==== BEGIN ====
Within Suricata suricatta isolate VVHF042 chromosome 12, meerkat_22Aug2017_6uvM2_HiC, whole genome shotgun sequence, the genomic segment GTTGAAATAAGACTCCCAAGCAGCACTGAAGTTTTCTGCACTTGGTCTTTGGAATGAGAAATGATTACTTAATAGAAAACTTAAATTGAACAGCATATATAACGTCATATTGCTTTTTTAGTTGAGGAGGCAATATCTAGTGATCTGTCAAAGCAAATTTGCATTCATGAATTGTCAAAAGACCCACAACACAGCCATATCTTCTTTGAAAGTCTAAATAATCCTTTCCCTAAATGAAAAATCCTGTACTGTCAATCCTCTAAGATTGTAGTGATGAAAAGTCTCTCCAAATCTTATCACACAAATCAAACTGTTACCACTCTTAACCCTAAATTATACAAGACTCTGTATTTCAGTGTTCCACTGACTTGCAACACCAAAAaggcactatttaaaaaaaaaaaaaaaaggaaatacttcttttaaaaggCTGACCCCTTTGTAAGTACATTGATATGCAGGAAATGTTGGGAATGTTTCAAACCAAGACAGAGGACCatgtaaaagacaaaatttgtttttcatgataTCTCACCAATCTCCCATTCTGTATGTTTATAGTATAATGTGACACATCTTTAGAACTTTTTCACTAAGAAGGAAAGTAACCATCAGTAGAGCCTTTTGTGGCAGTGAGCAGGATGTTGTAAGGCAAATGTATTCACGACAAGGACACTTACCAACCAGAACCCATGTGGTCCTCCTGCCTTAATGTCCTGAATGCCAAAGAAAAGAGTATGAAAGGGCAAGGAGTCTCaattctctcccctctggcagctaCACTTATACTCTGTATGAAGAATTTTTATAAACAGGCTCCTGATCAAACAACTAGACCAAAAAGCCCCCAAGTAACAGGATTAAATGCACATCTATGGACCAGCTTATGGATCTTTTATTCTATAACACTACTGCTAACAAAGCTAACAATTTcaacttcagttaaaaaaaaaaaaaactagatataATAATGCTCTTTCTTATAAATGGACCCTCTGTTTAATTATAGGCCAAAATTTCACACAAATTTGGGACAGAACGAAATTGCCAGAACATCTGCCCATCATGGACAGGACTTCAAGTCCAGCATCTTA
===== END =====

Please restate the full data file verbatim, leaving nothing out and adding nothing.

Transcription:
Within Suricata suricatta isolate VVHF042 chromosome 12, meerkat_22Aug2017_6uvM2_HiC, whole genome shotgun sequence, the genomic segment GTTGAAATAAGACTCCCAAGCAGCACTGAAGTTTTCTGCACTTGGTCTTTGGAATGAGAAATGATTACTTAATAGAAAACTTAAATTGAACAGCATATATAACGTCATATTGCTTTTTTAGTTGAGGAGGCAATATCTAGTGATCTGTCAAAGCAAATTTGCATTCATGAATTGTCAAAAGACCCACAACACAGCCATATCTTCTTTGAAAGTCTAAATAATCCTTTCCCTAAATGAAAAATCCTGTACTGTCAATCCTCTAAGATTGTAGTGATGAAAAGTCTCTCCAAATCTTATCACACAAATCAAACTGTTACCACTCTTAACCCTAAATTATACAAGACTCTGTATTTCAGTGTTCCACTGACTTGCAACACCAAAAaggcactatttaaaaaaaaaaaaaaaaggaaatacttcttttaaaaggCTGACCCCTTTGTAAGTACATTGATATGCAGGAAATGTTGGGAATGTTTCAAACCAAGACAGAGGACCatgtaaaagacaaaatttgtttttcatgataTCTCACCAATCTCCCATTCTGTATGTTTATAGTATAATGTGACACATCTTTAGAACTTTTTCACTAAGAAGGAAAGTAACCATCAGTAGAGCCTTTTGTGGCAGTGAGCAGGATGTTGTAAGGCAAATGTATTCACGACAAGGACACTTACCAACCAGAACCCATGTGGTCCTCCTGCCTTAATGTCCTGAATGCCAAAGAAAAGAGTATGAAAGGGCAAGGAGTCTCaattctctcccctctggcagctaCACTTATACTCTGTATGAAGAATTTTTATAAACAGGCTCCTGATCAAACAACTAGACCAAAAAGCCCCCAAGTAACAGGATTAAATGCACATCTATGGACCAGCTTATGGATCTTTTATTCTATAACACTACTGCTAACAAAGCTAACAATTTcaacttcagttaaaaaaaaaaaaaactagatataATAATGCTCTTTCTTATAAATGGACCCTCTGTTTAATTATAGGCCAAAATTTCACACAAATTTGGGACAGAACGAAATTGCCAGAACATCTGCCCATCATGGACAGGACTTCAAGTCCAGCATCTTA